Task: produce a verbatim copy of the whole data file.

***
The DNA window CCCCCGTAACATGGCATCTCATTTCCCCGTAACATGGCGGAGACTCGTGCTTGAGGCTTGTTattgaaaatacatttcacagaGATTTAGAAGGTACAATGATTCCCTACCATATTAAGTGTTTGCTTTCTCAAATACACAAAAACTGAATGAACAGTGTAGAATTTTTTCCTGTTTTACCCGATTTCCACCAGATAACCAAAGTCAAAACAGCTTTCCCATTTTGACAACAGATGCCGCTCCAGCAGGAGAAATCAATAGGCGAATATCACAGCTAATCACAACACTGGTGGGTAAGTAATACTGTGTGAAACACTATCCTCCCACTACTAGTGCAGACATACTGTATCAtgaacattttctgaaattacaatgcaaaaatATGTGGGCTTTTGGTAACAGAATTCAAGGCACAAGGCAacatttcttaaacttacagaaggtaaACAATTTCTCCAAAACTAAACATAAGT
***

The DNA window CCCCCGTAACATGGCATCTCATTTCCCCGTAACATGGCGGAGACTCGTGCTTGAGGCTTGTTattgaaaatacatttcacagaGATTTAGAAGGTACAATGATTCCCTACCATATTAAGTGTTTGCTTTCTCAAATACACAAAAACTGAATGAACAGTGTAGAATTTTTTCCTGTTTTACCCGATTTCCACCAGATAACCAAAGTCAAAACAGCTTTCCCATTTTGACAACAGATGCCGCTCCAGCAGGAGAAATCAATAGGCGAATATCACAGCTAATCACAACACTGGTGGGTAAGTAATACTGTGTGAAACACTATCCTCCCACTACTAGTGCAGACATACTGTATCAtgaacattttctgaaattacaatgcaaaaatATGTGGGCTTTTGGTAACAGAATTCAAGGCACAAGGCAacatttcttaaacttacagaaggtaaACAATTTCTCCAAAACTAAACATAAGT